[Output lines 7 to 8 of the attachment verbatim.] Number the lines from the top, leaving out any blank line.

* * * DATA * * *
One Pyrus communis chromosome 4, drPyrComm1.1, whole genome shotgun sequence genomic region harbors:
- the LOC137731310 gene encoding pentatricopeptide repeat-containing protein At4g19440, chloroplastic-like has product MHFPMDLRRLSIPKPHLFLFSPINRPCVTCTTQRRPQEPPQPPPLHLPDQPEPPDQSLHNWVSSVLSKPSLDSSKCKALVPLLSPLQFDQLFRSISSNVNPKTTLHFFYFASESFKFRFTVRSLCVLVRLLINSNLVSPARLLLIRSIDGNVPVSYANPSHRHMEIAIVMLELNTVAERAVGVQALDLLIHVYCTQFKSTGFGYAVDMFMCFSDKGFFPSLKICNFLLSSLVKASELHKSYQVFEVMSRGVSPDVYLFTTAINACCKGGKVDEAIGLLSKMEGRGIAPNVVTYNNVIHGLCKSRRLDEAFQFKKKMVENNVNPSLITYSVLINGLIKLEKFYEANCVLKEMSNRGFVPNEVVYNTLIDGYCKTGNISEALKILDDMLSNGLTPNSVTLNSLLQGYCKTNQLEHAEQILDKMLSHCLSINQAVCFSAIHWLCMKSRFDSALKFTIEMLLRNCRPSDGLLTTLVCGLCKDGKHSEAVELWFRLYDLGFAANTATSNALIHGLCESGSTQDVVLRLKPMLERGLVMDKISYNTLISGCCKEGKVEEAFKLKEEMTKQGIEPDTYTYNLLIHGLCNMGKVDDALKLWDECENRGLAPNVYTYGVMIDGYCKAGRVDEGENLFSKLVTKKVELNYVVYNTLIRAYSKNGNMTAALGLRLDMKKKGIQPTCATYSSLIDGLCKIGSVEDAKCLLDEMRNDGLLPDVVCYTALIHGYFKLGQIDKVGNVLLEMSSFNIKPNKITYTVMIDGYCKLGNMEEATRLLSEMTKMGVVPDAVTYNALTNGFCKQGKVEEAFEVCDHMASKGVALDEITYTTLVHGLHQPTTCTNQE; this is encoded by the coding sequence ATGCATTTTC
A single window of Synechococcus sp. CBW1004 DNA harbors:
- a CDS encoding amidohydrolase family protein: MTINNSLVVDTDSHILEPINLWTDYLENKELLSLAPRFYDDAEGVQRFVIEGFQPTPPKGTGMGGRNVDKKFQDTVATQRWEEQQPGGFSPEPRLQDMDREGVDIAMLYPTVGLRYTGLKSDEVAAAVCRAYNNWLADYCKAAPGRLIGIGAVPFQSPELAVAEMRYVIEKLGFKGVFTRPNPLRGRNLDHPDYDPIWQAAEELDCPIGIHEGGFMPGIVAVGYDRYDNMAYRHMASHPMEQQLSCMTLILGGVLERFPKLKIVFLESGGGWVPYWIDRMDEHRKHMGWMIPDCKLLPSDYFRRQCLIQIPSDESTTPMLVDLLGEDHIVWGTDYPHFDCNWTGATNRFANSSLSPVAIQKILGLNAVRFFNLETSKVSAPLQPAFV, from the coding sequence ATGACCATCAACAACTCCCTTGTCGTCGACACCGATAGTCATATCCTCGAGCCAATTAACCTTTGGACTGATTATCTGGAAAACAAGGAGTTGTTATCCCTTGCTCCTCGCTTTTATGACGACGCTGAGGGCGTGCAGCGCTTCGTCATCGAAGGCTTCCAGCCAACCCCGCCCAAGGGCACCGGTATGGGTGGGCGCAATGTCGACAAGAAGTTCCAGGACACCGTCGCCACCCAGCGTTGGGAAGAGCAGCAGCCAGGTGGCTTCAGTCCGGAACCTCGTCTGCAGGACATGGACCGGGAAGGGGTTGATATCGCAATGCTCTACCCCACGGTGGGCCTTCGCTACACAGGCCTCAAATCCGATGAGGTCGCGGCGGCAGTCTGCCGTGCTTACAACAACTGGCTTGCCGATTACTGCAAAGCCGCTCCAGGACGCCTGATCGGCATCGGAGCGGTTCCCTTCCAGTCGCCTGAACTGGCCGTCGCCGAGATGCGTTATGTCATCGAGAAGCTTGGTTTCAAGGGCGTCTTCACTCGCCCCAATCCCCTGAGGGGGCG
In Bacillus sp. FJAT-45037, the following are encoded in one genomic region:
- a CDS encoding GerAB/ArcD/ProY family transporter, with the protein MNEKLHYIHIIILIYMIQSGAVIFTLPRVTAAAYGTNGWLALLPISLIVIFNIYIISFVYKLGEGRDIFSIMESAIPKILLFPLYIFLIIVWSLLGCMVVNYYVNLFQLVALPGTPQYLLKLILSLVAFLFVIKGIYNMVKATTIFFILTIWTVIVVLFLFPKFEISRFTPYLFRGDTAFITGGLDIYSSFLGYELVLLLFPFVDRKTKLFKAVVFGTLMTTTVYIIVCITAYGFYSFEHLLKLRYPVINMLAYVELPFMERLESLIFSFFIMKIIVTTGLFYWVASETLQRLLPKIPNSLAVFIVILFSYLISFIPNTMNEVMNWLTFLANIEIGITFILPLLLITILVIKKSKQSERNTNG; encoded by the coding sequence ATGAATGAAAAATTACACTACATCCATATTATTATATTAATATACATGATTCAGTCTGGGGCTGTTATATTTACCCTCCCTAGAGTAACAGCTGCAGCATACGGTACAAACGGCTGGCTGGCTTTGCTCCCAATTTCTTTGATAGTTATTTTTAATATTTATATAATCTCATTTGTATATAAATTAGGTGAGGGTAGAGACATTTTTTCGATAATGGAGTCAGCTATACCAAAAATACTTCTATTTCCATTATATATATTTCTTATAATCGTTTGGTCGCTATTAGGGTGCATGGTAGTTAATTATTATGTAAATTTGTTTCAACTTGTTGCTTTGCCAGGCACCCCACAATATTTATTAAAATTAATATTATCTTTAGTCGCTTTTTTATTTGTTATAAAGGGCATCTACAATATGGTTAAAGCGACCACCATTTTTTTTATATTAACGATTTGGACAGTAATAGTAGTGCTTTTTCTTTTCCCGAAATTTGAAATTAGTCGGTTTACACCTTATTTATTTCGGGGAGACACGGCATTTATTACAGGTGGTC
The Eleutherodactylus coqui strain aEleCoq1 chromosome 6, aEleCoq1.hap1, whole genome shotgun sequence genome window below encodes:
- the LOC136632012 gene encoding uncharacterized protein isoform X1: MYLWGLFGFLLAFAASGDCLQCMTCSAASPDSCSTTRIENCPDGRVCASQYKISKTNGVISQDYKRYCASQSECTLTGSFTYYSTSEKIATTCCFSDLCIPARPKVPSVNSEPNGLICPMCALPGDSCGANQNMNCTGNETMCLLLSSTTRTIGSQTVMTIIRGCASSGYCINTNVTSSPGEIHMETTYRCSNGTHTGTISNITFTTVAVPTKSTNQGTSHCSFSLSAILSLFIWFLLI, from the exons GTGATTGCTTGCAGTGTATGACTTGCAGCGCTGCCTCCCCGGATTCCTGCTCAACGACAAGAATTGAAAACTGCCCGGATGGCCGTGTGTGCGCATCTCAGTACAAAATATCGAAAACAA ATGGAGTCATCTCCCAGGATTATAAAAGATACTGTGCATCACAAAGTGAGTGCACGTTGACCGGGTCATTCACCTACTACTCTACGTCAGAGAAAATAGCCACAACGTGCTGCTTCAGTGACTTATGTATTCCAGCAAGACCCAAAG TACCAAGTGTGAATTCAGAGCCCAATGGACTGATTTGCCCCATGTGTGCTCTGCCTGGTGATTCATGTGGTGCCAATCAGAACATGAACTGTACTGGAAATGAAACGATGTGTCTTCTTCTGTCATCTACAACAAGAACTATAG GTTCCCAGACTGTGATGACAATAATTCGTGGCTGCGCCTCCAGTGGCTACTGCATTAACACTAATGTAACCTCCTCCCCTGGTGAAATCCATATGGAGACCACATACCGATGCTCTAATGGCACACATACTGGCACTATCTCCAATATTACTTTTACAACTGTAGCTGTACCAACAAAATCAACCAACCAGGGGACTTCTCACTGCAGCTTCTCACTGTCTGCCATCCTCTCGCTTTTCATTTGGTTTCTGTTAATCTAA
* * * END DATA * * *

The Eleutherodactylus coqui strain aEleCoq1 chromosome 6, aEleCoq1.hap1, whole genome shotgun sequence genome window below encodes:
- the LOC136632012 gene encoding uncharacterized protein isoform X1: MYLWGLFGFLLAFAASGDCLQCMTCSAASPDSCSTTRIENCPDGRVCASQYKISKTNGVISQDYKRYCASQSECTLTGSFTYYSTSEKIATTCCFSDLCIPARPKVPSVNSEPNGLICPMCALPGDSCGANQNMNCTGNETMCLLLSSTTRTIGSQTVMTIIRGCASSGYCINTNVTSSPGEIHMETTYRCSNGTHTGTISNITFTTVAVPTKSTNQGTSHCSFSLSAILSLFIWFLLI, from the exons GTGATTGCTTGCAGTGTATGACTTGCAGCGCTGCCTCCCCGGATTCCTGCTCAACGACAAGAATTGAAAACTGCCCGGATGGCCGTGTGTGCGCATCTCAGTACAAAATATCGAAAACAA ATGGAGTCATCTCCCAGGATTATAAAAGATACTGTGCATCACAAAGTGAGTGCACGTTGACCGGGTCATTCACCTACTACTCTACGTCAGAGAAAATAGCCACAACGTGCTGCTTCAGTGACTTATGTATTCCAGCAAGACCCAAAG TACCAAGTGTGAATTCAGAGCCCAATGGACTGATTTGCCCCATGTGTGCTCTGCCTGGTGATTCATGTGGTGCCAATCAGAACATGAACTGTACTGGAAATGAAACGATGTGTCTTCTTCTGTCATCTACAACAAGAACTATAG GTTCCCAGACTGTGATGACAATAATTCGTGGCTGCGCCTCCAGTGGCTACTGCATTAACACTAATGTAACCTCCTCCCCTGGTGAAATCCATATGGAGACCACATACCGATGCTCTAATGGCACACATACTGGCACTATCTCCAATATTACTTTTACAACTGTAGCTGTACCAACAAAATCAACCAACCAGGGGACTTCTCACTGCAGCTTCTCACTGTCTGCCATCCTCTCGCTTTTCATTTGGTTTCTGTTAATCTAA